Notwithstanding the success of Brett Butler and Roseanne, stand-up comedy is dominated by men. Until recently I’d never reflected on this, maybe because I’d always sought comic relief from other males. I remember several class clowns in elementary and high school, but none of them were girls; in fact, I was the class clown in seventh grade until my father found out. Back then Richard Pryor’s combination of male aggression and male bonding appealed to a black kid just learning the ropes.

It still does. Over the past three months I’ve watched male comics at All Jokes Aside, Philosofur’s, and Zanies on Wells, and I’ve enjoyed their takes on topics like love relationships and Latrell Sprewell’s iron grip. At Zanies, Shay Shay earned some laughs at President Clinton’s expense. “I got my finger on the bomb and I can’t get any pussy? That’s bullshit.” Observing limits getting tested is part of the fun of watching stand-up. What about the women in the audience? I figured they knew what to expect when they bought their tickets.

Of course, bigger numbers don’t prove men are better at stand-up. But they are different. Men tend to be blunter–especially with put-downs–and make more use of sexual humor. Women are more likely to use self-disparagement and personal anecdote. They also make their points with subtler language and less profanity. In short, female comics are usually more resourceful, making people laugh with different approaches.

Funny Chix, a group of about a dozen women comics, do stand-up every Sunday at Cafe Ashie in Andersonville. On a recent outing, Chris Covell performed like a knuckleballer instead of a power pitcher. Pulling out a harmonica, she said, “This is a train coming,” and played a tune at a moderate tempo. She then said, “This is a train coming faster,” and picked up the pace of her playing. When she stopped blowing, she said, “This is a train coming to an el stop,” and then silently scanned the horizon with a worried look on her face. That brought down the house. She also satirized The Bionic Woman, pretending to run in slow motion and imitating the main sound effect from the show. “I could never figure out why I was late for school.” She also scored points with: “Small means you don’t have to wear a bra. I want to. Small means you can have a conversation with a man. He makes eye contact.”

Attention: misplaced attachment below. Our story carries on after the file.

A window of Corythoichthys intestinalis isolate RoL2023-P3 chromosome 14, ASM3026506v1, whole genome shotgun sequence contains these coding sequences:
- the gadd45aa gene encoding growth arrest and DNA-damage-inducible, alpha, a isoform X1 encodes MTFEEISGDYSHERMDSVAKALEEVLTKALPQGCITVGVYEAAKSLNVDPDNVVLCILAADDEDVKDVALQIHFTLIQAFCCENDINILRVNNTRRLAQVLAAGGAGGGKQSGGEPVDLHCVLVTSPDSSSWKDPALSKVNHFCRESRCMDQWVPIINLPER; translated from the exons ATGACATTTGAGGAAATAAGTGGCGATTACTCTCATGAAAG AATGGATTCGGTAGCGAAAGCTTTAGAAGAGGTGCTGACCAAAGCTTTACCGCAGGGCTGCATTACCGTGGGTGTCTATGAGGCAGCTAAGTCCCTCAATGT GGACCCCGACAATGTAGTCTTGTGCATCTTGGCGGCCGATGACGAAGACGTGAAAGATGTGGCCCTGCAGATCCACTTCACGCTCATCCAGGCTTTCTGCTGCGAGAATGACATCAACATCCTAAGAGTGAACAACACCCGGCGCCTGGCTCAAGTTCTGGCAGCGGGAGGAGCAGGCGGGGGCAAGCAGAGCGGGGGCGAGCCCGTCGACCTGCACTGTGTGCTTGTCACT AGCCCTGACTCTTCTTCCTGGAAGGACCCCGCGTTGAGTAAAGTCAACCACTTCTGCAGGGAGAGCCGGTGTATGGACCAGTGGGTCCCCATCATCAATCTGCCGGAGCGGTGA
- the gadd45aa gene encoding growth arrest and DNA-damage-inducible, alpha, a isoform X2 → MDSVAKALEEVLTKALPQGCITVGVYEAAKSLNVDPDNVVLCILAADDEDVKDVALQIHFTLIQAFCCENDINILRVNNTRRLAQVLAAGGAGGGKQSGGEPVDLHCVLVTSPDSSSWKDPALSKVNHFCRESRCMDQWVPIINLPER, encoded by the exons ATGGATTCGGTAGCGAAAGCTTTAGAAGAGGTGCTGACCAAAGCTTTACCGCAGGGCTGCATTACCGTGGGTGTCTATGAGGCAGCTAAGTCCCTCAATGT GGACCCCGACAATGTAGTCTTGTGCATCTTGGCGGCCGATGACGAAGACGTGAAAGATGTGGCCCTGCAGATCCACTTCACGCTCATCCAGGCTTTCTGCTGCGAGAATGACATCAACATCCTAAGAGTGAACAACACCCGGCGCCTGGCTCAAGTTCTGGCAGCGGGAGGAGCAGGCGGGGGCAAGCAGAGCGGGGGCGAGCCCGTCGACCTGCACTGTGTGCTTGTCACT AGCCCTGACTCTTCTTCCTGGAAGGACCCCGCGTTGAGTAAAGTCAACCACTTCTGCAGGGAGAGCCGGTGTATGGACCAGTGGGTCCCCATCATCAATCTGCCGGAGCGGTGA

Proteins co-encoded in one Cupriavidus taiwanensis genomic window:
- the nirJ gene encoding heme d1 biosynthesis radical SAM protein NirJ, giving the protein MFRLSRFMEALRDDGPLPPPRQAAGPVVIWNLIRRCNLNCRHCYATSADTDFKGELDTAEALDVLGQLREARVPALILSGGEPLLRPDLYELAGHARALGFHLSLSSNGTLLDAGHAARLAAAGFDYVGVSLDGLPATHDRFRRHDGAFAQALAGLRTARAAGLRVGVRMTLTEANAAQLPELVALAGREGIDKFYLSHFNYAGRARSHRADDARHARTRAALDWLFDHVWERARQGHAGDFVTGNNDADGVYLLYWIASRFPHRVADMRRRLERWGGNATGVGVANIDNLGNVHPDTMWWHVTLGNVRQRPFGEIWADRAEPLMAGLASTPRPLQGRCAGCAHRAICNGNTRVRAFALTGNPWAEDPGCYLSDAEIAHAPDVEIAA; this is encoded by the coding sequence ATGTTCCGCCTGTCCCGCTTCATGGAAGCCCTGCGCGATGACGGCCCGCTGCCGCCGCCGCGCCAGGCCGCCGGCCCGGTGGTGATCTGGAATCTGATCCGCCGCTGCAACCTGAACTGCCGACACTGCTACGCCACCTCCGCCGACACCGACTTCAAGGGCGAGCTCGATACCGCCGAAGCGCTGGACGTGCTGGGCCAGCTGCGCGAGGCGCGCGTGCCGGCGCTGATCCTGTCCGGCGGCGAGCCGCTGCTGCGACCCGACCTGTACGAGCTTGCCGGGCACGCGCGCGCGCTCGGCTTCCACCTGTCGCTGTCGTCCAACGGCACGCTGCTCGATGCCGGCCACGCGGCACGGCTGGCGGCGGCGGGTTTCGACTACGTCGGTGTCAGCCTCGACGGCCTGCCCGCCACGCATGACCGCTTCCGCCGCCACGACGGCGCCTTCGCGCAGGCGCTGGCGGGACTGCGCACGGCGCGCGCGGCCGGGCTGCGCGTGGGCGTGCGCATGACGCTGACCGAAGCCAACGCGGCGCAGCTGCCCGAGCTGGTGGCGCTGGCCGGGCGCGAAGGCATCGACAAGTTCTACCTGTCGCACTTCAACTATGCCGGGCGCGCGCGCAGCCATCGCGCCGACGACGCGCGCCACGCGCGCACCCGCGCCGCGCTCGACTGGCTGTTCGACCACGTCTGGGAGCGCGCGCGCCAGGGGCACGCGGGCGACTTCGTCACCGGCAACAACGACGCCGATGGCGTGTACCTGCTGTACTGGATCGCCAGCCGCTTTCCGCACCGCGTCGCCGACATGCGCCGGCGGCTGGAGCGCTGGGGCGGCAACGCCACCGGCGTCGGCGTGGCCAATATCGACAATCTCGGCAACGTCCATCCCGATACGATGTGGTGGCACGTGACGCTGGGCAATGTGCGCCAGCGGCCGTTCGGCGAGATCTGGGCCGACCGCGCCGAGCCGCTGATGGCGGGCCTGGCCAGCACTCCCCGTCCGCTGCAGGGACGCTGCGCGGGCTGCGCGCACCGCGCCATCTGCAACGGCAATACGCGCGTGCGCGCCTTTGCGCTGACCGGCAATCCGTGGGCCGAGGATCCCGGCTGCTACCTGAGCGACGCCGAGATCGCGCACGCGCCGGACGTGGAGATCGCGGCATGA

On its surface, Susanna Lee’s aggressive style closely resembled that of her male counterparts. She made fun of the Spice Girls. “‘If you want to be my lover, you’ve got to be my friend.’ Bullshit. If you want to be my lover, buy me a drink.” But she also made fun of herself, joking about sexual harassment: “It hurt because I was self-employed.” And like Covell, she also poked fun at the guys. “He said the words I wanted to hear. ‘Oh shit! The condom broke!'” Two months earlier, she got more laughs with a different punch line: “‘Oh shit! You gotta go. My mother’s gonna be home soon.'”

Tracey Rose is the master of ceremonies. A lesbian, she talked about her outfit–a white cap, blue jeans, white sweatshirt, and gray T-shirt. “I came out in 1986, and this is the outfit they gave me. We lesbians are all about fashion.” She discussed her childhood crush on Jan Brady. Picking on her guitar, she warbled, “Oh Jan, do you think you can?”

Unlike Rose, Jessica Halem told gay jokes that tended to be insiderish (hummus is the main appetizer at lesbian events). She made her strongest point while talking about growing up Jewish in a small, conservative town. Halem complained that her neighbors were so stupid one of her schoolmates scrawled “kite” on her locker door.

I suspect women enjoy this show for the same reasons I liked Richard Pryor years ago. Funny Chix provide an irreverent spin on women’s issues and an escape from all the male-dominated stand-up shows. As for the guys watching? Well, they knew what to expect when they bought their tickets.

Funny Chix perform at 8:30 Sundays at Cafe Ashie, 5419 N. Clark. Admission is free, but there’s a two-drink minimum. For more information, call 773-561-7363.

–Michael Marsh

Art accompanying story in printed newspaper (not available in this archive): Beth Robertson, Susanna Lee, Jessica Halem, Chris Covell, Tracey Rose photo by Jim Alexander Newberry.